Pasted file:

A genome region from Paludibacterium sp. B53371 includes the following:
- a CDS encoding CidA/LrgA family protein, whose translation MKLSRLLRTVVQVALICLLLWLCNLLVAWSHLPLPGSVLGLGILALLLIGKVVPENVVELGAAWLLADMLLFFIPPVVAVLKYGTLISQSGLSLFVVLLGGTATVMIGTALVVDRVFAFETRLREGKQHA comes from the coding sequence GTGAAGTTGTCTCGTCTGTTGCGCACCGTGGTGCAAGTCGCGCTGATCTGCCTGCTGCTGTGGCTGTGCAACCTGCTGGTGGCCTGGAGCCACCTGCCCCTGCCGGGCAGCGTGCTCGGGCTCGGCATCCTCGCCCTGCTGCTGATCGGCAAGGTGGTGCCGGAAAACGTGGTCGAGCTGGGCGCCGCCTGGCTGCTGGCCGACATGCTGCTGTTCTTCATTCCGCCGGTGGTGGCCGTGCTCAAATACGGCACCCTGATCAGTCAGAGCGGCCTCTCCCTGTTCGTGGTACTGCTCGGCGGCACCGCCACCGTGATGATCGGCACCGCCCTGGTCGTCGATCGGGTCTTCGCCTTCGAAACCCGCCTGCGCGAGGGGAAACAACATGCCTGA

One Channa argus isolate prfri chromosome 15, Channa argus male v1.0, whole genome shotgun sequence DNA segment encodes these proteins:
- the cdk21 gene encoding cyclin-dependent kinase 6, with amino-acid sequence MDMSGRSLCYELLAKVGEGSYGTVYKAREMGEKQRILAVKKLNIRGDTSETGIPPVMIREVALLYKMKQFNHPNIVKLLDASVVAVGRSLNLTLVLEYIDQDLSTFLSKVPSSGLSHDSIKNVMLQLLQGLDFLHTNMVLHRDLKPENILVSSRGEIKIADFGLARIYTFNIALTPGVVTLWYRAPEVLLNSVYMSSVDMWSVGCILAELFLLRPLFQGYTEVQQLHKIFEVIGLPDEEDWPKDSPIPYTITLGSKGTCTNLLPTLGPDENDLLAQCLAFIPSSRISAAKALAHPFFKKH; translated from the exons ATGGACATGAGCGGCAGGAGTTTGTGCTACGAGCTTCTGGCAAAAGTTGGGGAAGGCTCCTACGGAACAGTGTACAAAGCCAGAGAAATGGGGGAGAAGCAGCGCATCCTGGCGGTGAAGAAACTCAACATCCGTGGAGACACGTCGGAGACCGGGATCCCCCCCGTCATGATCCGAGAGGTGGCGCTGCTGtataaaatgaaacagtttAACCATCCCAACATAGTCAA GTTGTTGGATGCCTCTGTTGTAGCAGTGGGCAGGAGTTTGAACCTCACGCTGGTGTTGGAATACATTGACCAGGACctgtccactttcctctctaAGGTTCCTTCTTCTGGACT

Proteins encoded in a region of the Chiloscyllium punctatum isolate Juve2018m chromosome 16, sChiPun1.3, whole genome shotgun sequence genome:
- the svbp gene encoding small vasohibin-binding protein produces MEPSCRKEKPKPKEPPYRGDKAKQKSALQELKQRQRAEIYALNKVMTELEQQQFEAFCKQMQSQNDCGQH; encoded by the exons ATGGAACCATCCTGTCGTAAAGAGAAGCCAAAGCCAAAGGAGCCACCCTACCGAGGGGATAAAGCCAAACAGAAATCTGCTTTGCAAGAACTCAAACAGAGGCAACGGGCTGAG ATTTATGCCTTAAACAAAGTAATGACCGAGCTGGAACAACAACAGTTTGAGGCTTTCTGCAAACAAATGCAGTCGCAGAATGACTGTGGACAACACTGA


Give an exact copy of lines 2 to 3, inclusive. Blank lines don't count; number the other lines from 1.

- a CDS encoding CidA/LrgA family protein, whose translation MKLSRLLRTVVQVALICLLLWLCNLLVAWSHLPLPGSVLGLGILALLLIGKVVPENVVELGAAWLLADMLLFFIPPVVAVLKYGTLISQSGLSLFVVLLGGTATVMIGTALVVDRVFAFETRLREGKQHA comes from the coding sequence GTGAAGTTGTCTCGTCTGTTGCGCACCGTGGTGCAAGTCGCGCTGATCTGCCTGCTGCTGTGGCTGTGCAACCTGCTGGTGGCCTGGAGCCACCTGCCCCTGCCGGGCAGCGTGCTCGGGCTCGGCATCCTCGCCCTGCTGCTGATCGGCAAGGTGGTGCCGGAAAACGTGGTCGAGCTGGGCGCCGCCTGGCTGCTGGCCGACATGCTGCTGTTCTTCATTCCGCCGGTGGTGGCCGTGCTCAAATACGGCACCCTGATCAGTCAGAGCGGCCTCTCCCTGTTCGTGGTACTGCTCGGCGGCACCGCCACCGTGATGATCGGCACCGCCCTGGTCGTCGATCGGGTCTTCGCCTTCGAAACCCGCCTGCGCGAGGGGAAACAACATGCCTGA

One Channa argus isolate prfri chromosome 15, Channa argus male v1.0, whole genome shotgun sequence DNA segment encodes these proteins: